“Probably my favorite piece in the show. Fun.” —juror Natalie Lam
“There’s something oddly therapeutic about this one. And since I’m a completionist, I had to go all the way to the end. Or did I?” —juror Drew Ungvarsky
Overview: “Way to Go is the next journey before you. A walk through strange country—strange, familiar, remembered, forgotten.” These are not lines of poetry, but the preface to an interactive experience, a mixture of handmade animation, music, code and dreaming that gives way to a restless panorama. Visitors take the form of a square-headed explorer, able to amble, run and leap on a narrow path that meanders through a surreal world of trees, river and sky. Video in 360 degrees creates an immersive experience, and with no guide, you find your own way through this strange country.
•The core creative team included Vincent Morisset, Caroline Robert, Édouard Lanctôt-Benoit and Philippe Lambert of Studio AATOAA. Coproduction was by the National Film Board of Canada and France Télévisions Nouvelles Écritures.
•The project included 1,113 audio files, 2,500 images, 140 videos and 45,000 lines of code.
•The website has attracted 1.3 million views and 350,000+ users.
Comments by Vincent Morisset:
What techniques helped you create an authentic experience? “We shot full 360-degree footage in continuous movement in a narrow environment. We couldn’t hide, so I became the protagonist and the camera holder. The rest of the team dressed up as extras. To avoid the shadow of the rig on the ground, we shot on cloudy days. To stabilize the image while walking in the woods, we used a gyroscope at the end of a pole. And finally, to stitch the dense forest, Édouard developed a technique using video analysis and evolutive masks.”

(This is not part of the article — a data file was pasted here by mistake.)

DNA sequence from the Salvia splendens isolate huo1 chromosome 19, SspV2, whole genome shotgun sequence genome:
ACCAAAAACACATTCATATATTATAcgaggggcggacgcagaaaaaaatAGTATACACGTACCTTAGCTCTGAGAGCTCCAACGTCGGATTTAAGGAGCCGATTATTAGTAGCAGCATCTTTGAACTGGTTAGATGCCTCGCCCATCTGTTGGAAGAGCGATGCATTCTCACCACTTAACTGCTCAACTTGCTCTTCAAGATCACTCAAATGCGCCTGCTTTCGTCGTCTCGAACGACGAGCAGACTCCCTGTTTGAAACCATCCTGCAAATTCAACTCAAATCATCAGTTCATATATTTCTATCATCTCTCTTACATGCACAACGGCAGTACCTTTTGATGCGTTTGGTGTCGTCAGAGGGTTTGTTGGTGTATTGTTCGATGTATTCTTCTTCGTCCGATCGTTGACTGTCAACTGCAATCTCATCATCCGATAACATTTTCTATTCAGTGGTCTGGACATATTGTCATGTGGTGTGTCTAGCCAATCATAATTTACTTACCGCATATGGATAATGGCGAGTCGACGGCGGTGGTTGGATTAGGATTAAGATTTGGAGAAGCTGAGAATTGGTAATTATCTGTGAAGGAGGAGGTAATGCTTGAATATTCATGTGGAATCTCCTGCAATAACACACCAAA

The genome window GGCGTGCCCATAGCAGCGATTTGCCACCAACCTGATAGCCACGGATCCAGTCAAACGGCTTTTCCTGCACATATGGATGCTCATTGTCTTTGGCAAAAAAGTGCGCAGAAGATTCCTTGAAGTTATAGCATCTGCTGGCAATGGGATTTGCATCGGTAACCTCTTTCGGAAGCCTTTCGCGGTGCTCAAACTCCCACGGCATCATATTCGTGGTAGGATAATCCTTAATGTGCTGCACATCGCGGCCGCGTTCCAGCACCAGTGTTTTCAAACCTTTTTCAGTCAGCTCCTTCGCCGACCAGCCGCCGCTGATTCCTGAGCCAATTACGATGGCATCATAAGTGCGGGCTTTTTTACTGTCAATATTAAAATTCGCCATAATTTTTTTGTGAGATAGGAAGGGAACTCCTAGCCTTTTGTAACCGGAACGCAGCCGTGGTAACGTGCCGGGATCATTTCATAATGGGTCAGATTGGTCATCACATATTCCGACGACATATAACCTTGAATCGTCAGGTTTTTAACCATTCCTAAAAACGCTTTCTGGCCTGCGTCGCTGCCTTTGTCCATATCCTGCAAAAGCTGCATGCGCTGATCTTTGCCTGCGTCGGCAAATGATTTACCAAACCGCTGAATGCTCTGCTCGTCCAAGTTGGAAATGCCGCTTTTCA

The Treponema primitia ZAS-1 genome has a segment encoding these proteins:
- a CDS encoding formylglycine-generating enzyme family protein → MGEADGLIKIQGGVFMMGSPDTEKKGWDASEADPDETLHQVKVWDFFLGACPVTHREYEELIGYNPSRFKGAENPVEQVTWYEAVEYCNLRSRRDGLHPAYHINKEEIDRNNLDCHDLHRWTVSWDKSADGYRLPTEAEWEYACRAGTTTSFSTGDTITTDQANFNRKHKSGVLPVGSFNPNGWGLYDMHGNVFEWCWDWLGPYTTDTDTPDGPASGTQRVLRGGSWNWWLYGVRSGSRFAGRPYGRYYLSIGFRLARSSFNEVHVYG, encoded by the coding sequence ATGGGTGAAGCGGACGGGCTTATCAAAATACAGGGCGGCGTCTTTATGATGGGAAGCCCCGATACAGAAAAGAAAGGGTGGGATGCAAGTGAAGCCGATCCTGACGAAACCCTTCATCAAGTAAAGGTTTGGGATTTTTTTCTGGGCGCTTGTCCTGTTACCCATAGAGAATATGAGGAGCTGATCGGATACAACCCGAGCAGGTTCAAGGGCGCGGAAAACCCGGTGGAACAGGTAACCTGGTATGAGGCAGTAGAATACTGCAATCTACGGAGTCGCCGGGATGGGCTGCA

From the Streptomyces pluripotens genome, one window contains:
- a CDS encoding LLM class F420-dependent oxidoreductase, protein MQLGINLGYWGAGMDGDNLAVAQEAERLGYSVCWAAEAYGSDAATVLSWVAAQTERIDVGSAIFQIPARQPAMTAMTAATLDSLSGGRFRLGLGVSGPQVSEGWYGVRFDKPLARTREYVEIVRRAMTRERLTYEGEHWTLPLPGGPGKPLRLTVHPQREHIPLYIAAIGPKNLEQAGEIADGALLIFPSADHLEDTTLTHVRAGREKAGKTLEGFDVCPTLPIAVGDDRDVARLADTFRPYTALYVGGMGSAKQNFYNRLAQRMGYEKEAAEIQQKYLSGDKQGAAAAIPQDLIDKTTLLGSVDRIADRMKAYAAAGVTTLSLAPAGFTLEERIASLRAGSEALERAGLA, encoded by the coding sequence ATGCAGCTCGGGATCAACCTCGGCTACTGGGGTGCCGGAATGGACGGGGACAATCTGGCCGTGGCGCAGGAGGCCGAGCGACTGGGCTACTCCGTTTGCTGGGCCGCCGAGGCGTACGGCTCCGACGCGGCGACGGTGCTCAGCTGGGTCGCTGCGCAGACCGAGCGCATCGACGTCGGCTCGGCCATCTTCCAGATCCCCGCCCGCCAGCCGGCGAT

What are the project’s core features? “When I first imagined the project four years ago, it was exclusively a browser experience. During development, the virtual reality (VR) scene and technologies started to emerge. The sensations and themes I wanted to explore in Way to Go seemed to sync with the strengths of this new medium. We adapted it for VR at the end of the process. It’s a strange video game on a traditional screen as well as a webVR in an Oculus Rift. Way to Go is unique in the VR world: video-based, yet fully interactive. Users’ interactions affect the music score, the pace of the trip and the details they discover. We integrated 2.5-D handmade drawings in an invisible 3-D plan that is synchronized to the 360-degree video to give an illusion that all elements are part of a coherent world. To our big surprise, the VR ended up working very well!”